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Bone: Radius (joint)
Illu upper extremity.jpg
Upper extremity
Carpus.png
Radius is #1
Gray's subject #52 219
MeSH Radius

The radius is the bone of the forearm that extends from the lateral side of the elbow to the thumb side of the wrist. The radius is situated on the lateral side of the ulna, which exceeds it in length and size. It is a long bone, prism-shaped and slightly curved longitudinally. The radius articulates with the capitulum of the humerus.

The word "radius" is Latin for "ray." In the context of the radius bone, a ray can be thought of rotating around an axis line extending diagonally from centre of capitulum to the centre of distal ulna. The purpose of the radius is to connect the elbow to the forearm.[1]

Contents

Shape

The radius has a body and two extremities:

Muscle attachments

The biceps muscle attaches to the tuberosity of the upper extremity of the bone. The upper third of the body of the bone attaches to the supinator, the flexor digitorum superficialis, and the flexor pollicis longus muscles. The middle third of the body attaches to the extensor ossis metacarpi pollicis, extensor primi internodii pollicis, and the pronator teres muscles. The lower quarter of the body attaches to the pronator quadratus muscle and the tendon of the supinator longus.

Structure

The long narrow medullary cavity is enclosed in a strong wall of compact bone which is thickest along the interosseous border and thinnest at the extremities except over the cup-shaped articular surface (fovea) of the head where it is thickened.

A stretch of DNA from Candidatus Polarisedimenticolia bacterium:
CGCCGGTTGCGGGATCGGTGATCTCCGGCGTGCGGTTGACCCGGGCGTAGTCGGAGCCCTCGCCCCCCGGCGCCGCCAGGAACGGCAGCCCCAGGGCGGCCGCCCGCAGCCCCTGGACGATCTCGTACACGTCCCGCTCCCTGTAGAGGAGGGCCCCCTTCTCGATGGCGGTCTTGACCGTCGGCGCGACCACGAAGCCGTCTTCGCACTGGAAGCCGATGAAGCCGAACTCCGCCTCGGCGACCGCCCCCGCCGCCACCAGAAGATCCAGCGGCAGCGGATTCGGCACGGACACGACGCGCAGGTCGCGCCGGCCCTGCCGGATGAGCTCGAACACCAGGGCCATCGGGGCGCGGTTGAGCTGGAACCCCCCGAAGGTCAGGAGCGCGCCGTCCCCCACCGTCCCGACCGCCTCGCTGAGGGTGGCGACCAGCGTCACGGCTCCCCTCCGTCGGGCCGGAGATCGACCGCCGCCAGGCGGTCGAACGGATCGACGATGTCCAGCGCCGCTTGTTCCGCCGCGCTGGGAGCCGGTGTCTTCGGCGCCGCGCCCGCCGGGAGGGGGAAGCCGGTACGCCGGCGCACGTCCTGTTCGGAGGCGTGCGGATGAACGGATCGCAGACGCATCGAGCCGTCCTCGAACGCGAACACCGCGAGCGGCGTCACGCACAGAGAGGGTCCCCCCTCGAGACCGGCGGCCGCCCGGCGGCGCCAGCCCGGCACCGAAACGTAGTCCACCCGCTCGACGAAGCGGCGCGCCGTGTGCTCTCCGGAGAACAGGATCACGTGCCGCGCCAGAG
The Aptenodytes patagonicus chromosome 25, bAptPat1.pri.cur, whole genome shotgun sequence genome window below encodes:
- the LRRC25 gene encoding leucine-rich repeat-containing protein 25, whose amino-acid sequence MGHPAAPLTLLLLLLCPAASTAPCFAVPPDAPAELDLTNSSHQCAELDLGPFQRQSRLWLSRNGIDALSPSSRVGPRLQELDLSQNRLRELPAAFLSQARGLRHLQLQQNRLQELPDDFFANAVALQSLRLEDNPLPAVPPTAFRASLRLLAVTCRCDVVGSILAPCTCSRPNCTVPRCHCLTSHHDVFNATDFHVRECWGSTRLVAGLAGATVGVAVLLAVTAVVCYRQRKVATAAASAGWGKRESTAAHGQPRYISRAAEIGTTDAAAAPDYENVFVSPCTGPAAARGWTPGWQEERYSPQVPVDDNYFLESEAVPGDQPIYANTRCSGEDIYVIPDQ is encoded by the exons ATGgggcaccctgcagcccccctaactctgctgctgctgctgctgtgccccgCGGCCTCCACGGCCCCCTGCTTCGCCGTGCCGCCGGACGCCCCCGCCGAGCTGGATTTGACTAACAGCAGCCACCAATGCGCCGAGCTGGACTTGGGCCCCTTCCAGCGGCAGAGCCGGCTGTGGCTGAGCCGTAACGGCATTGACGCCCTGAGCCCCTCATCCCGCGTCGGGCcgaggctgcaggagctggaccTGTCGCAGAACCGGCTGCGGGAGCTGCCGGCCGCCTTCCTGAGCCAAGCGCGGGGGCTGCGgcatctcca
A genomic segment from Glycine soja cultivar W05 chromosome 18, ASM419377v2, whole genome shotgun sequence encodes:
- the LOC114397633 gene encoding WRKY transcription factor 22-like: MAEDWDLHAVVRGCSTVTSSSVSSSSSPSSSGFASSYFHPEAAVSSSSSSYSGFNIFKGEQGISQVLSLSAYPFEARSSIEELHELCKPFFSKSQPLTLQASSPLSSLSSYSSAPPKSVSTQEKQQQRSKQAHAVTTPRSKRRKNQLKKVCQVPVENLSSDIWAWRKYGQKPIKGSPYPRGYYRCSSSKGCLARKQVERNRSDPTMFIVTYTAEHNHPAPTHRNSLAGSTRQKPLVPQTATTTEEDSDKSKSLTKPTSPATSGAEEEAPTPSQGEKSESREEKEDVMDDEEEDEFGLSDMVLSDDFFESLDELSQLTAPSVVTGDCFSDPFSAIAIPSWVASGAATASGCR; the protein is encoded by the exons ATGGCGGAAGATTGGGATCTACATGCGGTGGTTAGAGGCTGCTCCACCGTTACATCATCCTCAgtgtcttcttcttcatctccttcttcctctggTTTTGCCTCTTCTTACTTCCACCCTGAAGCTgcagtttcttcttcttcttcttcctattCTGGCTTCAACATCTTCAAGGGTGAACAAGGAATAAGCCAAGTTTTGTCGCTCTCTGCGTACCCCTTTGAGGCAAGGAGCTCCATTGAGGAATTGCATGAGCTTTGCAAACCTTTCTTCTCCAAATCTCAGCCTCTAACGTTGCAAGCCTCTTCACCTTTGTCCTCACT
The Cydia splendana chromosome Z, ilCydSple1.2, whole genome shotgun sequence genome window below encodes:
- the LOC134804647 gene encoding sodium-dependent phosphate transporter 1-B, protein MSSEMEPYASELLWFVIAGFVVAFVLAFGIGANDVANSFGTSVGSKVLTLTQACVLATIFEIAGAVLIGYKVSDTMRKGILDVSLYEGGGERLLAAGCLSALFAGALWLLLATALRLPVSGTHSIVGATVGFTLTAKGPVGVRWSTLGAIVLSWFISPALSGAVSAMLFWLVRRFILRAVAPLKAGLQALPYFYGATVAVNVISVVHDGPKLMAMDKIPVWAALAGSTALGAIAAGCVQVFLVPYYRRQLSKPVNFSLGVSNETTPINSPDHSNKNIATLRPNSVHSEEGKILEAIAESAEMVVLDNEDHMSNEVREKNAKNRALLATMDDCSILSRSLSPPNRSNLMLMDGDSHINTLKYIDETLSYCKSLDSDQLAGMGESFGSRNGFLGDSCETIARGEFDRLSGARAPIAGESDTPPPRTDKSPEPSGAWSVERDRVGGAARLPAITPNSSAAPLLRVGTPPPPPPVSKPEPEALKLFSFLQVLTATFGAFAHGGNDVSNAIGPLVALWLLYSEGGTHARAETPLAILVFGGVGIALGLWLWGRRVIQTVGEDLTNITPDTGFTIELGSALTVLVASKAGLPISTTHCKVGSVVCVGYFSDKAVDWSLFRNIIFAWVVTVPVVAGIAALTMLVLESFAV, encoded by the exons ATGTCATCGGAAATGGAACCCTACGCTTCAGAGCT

The trabeculae of the spongy tissue are somewhat arched at the upper end and pass upward from the compact layer of the shaft to the fovea capituli; they are crossed by others parallel to the surface of the fovea. The arrangement at the lower end is somewhat similar. It is missing in radial aplasia.

In other animals

In four-legged animals, the radius is the main load-bearing bone of the lower forelimb. Its structure is similar in most terrestrial tetrapods, but it may be fused with the ulna in some mammals (such as horses) and reduced or modified in animals with flippers or vestigial forelimbs.[2]

See also

Additional images

References

  1. ^ http://boneandspine.com/
  2. ^ Romer, Alfred Sherwood; Parsons, Thomas S. (1977). The Vertebrate Body. Philadelphia, PA: Holt-Saunders International. p. 199. ISBN 0-03-910284-X.  

External links

[1]

This article was originally based on an entry from a public domain edition of Gray's Anatomy. As such, some of the information contained within it may be outdated.


Simple English

[[File:|thumb|right|200px|The human arm]] The radius is one of the two bones which make up the lower forearm in tetrapods. The other one is the ulna. Above them is the elbow and humerus; below are the hands or front feet.








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